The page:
TribLIVE

| USWorld


 
Larger text Larger text Smaller text Smaller text | Order Photo Reprints

Luster off Pennsylvania Avenue

About The Tribune-Review
The Tribune-Review can be reached via e-mail or at 412-321-6460.
Contact Us | Video | Photo Reprints

Daily Photo Galleries


By The Associated Press

Published: Wednesday, Oct. 3, 2012, 8:06 p.m.

WASHINGTON — Pennsylvania Avenue — sometimes called “America's Main Street” — is being listed among the nation's endangered landscapes because of neglect and deferred maintenance by the National Park Service.

The grand avenue connecting the Capitol and White House is slowly falling into disrepair, the nonprofit Cultural Landscape Foundation said on Wednesday. Water fountains rarely function, benches are broken, and some trees have been removed.

In the early 1960s, President John F. Kennedy called for a revitalization of Pennsylvania Avenue. Improvements included the creation of small parks designed by top landscape architects, including M. Paul Friedberg and Carol Johnson. But they haven't been maintained.

“There really is this kind of very slow downward spiral that is happening,” said Charles Birnbaum, the group's founding president.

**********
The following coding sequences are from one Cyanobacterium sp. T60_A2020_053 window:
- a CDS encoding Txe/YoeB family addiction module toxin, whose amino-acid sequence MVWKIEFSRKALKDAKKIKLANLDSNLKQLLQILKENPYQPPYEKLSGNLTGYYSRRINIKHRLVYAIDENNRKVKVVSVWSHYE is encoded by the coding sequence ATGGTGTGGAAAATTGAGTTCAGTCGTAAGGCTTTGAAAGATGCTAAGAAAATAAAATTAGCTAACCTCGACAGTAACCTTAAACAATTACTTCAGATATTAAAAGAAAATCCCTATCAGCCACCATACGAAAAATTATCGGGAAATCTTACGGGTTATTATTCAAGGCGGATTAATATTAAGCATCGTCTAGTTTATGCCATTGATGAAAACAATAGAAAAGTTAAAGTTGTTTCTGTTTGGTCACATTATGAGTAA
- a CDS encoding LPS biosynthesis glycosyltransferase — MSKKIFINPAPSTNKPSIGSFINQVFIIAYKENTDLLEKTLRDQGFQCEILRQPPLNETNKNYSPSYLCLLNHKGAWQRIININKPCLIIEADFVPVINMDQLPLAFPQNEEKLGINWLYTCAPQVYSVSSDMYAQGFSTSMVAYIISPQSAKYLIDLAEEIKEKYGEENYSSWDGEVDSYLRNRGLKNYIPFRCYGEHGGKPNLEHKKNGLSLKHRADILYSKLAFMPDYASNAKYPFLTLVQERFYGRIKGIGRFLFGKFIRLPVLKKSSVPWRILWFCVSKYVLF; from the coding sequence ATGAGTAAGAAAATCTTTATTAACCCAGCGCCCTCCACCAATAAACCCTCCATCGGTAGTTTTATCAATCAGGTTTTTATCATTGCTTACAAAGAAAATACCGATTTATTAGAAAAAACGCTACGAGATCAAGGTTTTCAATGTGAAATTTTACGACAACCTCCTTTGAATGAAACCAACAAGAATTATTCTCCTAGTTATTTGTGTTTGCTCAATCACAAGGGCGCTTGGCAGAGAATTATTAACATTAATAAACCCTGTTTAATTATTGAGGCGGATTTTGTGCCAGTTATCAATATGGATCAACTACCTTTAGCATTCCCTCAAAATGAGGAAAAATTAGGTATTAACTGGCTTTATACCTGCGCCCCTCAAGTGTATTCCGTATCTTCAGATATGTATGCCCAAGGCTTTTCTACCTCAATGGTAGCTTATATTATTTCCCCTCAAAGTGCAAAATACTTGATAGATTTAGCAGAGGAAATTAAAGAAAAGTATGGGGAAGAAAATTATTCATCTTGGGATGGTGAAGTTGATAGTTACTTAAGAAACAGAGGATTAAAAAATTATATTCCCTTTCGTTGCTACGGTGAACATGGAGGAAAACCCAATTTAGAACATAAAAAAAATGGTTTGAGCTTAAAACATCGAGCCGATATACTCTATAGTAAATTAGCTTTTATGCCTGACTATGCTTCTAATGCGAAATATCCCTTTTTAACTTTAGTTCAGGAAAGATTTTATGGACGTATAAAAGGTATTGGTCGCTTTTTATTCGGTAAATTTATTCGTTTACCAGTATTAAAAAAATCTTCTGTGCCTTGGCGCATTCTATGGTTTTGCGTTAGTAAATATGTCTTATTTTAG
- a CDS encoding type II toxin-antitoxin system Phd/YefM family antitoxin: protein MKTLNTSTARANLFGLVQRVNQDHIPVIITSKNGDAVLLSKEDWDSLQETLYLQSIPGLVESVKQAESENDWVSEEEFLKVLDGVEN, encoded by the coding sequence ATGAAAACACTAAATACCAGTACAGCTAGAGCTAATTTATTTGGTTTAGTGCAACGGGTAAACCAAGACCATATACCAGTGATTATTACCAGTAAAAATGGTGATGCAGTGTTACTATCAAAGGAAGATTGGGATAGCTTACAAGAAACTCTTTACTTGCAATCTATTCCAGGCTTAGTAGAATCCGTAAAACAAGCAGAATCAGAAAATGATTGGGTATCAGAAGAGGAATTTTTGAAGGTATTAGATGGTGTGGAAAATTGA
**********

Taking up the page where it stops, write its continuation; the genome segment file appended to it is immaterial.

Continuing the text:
Except for part of the road that was redesigned as a pedestrian plaza in 2004 for security in front of the White House, “the lion's share of the 1.2-mile stretch hasn't been renewed,” Birnbaum said.

National Mall Superintendent Robert Vogel said in an emailed statement that the park service is working on ways to preserve and restore Pennsylvania Avenue, though he did not elaborate.

“We welcome the interest and support of the Cultural Landscape Foundation and the attention they can bring to this effort,” he said.

The Washington-based foundation, created in 1998, aims to educate people about historic landscapes through training programs, partnering with local groups and publicity for at-risk spaces. It has a track record of saving threatened landscapes by raising awareness with its annual Landslide listing.

Eleven other sites are being added to the group's Landslide 2012 list, which will be announced on Thursday at an event with New York's Central Park Conservancy. They include Los Angeles' Hannah Carter Japanese Garden; Nasher Sculpture Garden in Dallas; and New York's Jones Beach, a public beach and park designed by Robert Moses in the 1920s that continues to draw 6 million to 8 million visitors each year.

 

 
 


Show commenting policy

Most-Read Nation

  1. Recovery expert believes wreckage of missing plane located
  2. 150-plus birds seized at fighting venue in W.Va.
  3. Authorities say they have trove of evidence against Dzhokhar Tsarnaev in Boston Marathon bombing
  4. Immigration activists threaten Obama, Democrats
  5. Study says regular pot use affects the brain
  6. Few Atlantic hurricanes predicted
  7. Bankrupt Detroit, retired cops, fire crews agree to deal that saves pensions
  8. U.S. to have front-row seat for lunar eclipse
  9. Android systems running 4.1.1 softward carry Heartbleed bug
  10. Public employees union fights outside IRS collectors
  11. IRS told to revisit grab of refunds to settle old tax debts
Subscribe today! Click here for our subscription offers.